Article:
A 13-year-old boy posts a very moving video on YouTube in August of this year. The video goes viral because it comes across as sincere and hits so close to home for many young kids; both, today and many [kids] we can no longer help. Most of Jonah’s friends have moved on to high school and at the time he posted the video, he only had one person whom he considered to be a really good friend left in middle school. From the video, it’s painfully obvious he is hurting.
Fast-forward four months and Jonah posts a follow-up video with his friend, Kira(sp?)—telling everyone he is really popular in his school and everybody likes him. There was a backlash and many viewers felt he had lied in his earlier video. (Apparently, if you’re depressed and have ever been suicidal, you’re supposed to remain that way and never get better. *sigh*)
I’ve seen both videos; the first tore me up inside while watching. I was relieved to see a much happier Jonah in the second video and (unlike many others) wasn’t moved to doubt the sincerity of his earlier message. I simply saw the later video as a response to those who were still attacking him via digital media.
Just because we see or hear conflicting messages from somebody who is young, that doesn’t mean one or both messages aren’t true. Adults do the very same thing; and for the adults reading, if you will recall from your own childhoods, most of us would do or say just about anything to deflect unwanted or seemingly embarrassing attention as we tried to “maneuver through our childhood.”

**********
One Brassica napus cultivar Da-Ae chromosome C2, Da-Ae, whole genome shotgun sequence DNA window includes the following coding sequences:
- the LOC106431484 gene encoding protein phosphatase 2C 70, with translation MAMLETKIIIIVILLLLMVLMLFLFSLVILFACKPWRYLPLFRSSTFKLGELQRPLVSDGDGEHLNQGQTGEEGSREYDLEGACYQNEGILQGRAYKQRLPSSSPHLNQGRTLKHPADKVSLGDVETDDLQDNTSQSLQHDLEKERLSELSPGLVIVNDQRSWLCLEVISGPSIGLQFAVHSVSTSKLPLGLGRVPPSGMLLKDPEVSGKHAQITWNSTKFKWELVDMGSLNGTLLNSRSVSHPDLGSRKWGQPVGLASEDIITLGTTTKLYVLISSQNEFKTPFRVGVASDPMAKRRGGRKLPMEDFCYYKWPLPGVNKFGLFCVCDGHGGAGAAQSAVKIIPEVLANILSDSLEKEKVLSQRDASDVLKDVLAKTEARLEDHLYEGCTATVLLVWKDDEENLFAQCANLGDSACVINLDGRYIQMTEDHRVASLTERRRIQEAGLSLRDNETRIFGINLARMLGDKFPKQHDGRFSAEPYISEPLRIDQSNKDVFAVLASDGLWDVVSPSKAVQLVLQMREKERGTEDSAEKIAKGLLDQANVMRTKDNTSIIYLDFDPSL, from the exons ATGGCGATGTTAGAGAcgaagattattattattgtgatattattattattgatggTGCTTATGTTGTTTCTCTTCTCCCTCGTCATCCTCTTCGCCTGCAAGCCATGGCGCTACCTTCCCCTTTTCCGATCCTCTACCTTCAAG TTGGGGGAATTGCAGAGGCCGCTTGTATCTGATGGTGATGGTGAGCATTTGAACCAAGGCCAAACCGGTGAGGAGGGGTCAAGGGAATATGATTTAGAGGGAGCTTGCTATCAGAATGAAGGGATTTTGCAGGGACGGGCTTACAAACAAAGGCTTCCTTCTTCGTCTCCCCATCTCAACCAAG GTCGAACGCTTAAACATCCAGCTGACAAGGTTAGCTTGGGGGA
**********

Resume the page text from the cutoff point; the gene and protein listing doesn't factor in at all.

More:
ABCnews did an article on this kid and while I’m certainly not saying that every news organization is beyond reproach and suspicion (we’ve seen plenty who have done anything for a story), they’re saying his story is true and that he’s undergoing counseling.
Even if the video had not been Jonah’s “real situation” at the time it was uploaded to YouTube (speaking for myself, I’m inclined to think it was) … it IS the situation for many young LGBTQ youth growing up today. And for the record, one doesn’t have to be gay to be bullied—many kids can relate to Jonah in his initial video because they themselves are perceived as being different and they too are bullied by their peers. That too is unacceptable.
It’s not only the person (in this case, Jonah) that matters, but the message as well. I’ve been suicidal myself at different times in my life and each time I managed to pull myself through it. No need to discuss what was driving my own depression; the point is none of us “really knows” what’s going through the mind of another who is that depressed and so-inclined. Some will put on a strong front, their friends and family completely oblivious to the pain that he or she is feeling. Others will allow some of this pain to be seen but later laugh it off in an attempt to avoid the never-ending, pressing questions and comments that (to him or her) are perceived more so as “judgment” than as being helpful.
For those in countries where the [original] video cannot be accessed due to music infringements (copyright violations), I’ve copied and recreated it without the audio and uploaded it to my own channel here. One thing that I cannot promise is whether or not YouTube will allow it to remain online since it is not my own original work—so if the link does not work for you, it’s likely because YouTube has disabled it. As of the time I posted this, it was working.